COVID-19: Here's what you need to know today

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COVID-19: Here's what you need to know today

Thursday, January 21, 2021

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KINGSTON, Jamaica — More than 96.8 million coronavirus infections have been confirmed worldwide, with over two million people across 196 countries and territories having died. Many countries have reimposed restrictions on movement and social gatherings. Meanwhile, some countries are moving to inoculate citizens with recently developed vaccines.

— Jamaica recorded 63 new cases of COVID-19 yesterday, bringing the total number of confirmed cases to 14,550. The death toll remains at 331.

— Barbados yesterday recorded its first two COVID-19 deaths since April 2020, bringing the total to nine.

— A fire broke out today at a building under construction at Serum Institute of India, the world's largest vaccine manufacturer, but production of COVID-19 vaccine will not be affected, the company said.

— The coronavirus variant detected in South Africa poses a "significant re-infection risk" and raises concerns over vaccine effectiveness, according to preliminary research Wednesday, as separate studies suggested the British strain would likely be constrained by immunisations.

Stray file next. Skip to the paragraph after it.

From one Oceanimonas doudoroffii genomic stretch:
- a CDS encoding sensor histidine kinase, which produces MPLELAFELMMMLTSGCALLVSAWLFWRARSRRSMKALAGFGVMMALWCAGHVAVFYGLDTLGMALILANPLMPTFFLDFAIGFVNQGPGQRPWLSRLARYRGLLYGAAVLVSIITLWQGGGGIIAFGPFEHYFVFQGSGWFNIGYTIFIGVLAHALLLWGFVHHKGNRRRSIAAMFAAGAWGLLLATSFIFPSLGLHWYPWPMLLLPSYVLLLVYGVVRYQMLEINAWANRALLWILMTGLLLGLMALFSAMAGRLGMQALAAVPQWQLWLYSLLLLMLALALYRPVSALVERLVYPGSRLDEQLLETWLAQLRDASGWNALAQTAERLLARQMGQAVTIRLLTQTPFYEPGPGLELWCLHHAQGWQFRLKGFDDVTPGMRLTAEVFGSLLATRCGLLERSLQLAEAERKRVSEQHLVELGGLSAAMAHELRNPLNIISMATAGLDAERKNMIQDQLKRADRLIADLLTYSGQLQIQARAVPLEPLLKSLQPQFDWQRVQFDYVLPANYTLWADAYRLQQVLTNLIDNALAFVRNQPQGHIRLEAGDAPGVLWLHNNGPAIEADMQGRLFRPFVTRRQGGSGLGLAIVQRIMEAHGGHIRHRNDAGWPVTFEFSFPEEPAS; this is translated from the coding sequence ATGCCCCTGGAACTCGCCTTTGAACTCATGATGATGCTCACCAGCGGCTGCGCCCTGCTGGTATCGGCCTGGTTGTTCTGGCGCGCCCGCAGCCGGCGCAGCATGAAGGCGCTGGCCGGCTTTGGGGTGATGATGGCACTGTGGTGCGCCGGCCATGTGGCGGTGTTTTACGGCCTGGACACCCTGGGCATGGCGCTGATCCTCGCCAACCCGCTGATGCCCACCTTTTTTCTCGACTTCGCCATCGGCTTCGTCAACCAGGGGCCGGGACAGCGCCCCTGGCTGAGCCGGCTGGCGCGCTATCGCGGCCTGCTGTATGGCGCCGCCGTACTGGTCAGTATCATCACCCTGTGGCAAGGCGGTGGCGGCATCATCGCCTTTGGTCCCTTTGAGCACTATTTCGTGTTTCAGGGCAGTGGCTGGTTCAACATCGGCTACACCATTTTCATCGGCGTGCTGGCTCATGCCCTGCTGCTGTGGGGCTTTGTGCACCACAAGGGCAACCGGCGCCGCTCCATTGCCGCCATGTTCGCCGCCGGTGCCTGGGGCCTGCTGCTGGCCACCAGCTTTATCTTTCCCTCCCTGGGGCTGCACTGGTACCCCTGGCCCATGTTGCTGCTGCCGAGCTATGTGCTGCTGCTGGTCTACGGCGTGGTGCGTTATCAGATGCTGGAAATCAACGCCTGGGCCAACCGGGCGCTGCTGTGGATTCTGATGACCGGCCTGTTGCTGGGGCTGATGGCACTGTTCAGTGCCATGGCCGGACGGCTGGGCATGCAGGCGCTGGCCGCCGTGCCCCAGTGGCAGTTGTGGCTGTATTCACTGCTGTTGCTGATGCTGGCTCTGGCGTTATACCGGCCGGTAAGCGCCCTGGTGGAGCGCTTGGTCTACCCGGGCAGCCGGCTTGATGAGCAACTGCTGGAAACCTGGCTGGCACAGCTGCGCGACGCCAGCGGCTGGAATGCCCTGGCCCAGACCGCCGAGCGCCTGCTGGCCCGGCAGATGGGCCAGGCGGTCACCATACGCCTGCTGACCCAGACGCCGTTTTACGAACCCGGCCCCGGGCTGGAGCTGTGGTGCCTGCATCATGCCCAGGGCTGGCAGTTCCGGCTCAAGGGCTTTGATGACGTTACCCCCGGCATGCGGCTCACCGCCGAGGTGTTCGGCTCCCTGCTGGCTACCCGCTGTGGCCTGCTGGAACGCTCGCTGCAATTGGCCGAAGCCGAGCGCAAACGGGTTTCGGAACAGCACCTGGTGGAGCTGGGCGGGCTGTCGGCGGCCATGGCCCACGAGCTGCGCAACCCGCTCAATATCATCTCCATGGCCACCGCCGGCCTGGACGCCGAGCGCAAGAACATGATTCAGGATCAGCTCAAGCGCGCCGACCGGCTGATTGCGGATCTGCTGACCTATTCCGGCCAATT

— Canada yesterday announced a one-month extension of a ban on non-essential international travel into the country, stretching the restrictions until February 21.

— Some British hospitals resemble a "war zone" due to the influx of coronavirus patients in the country's latest wave of the disease, the government's chief scientific adviser said Wednesday.

— The United States has so far recorded 406,162 deaths, making it the hardest-hit country. Meanwhile, Brazil has recorded 212,831 deaths, India 152,869, Mexico 144,371, and the United Kingdom 93,290.

Read the full stories below:

63 new COVID cases

Barbados records first COVID-19 deaths since April 2020

Fire hits building at Indian producer of COVID-19 vaccines

S Africa virus strain poses 're-infection risk' — study

Canada extends international travel ban

UK virus surge leads to record daily deaths and hospitals like 'war zones'


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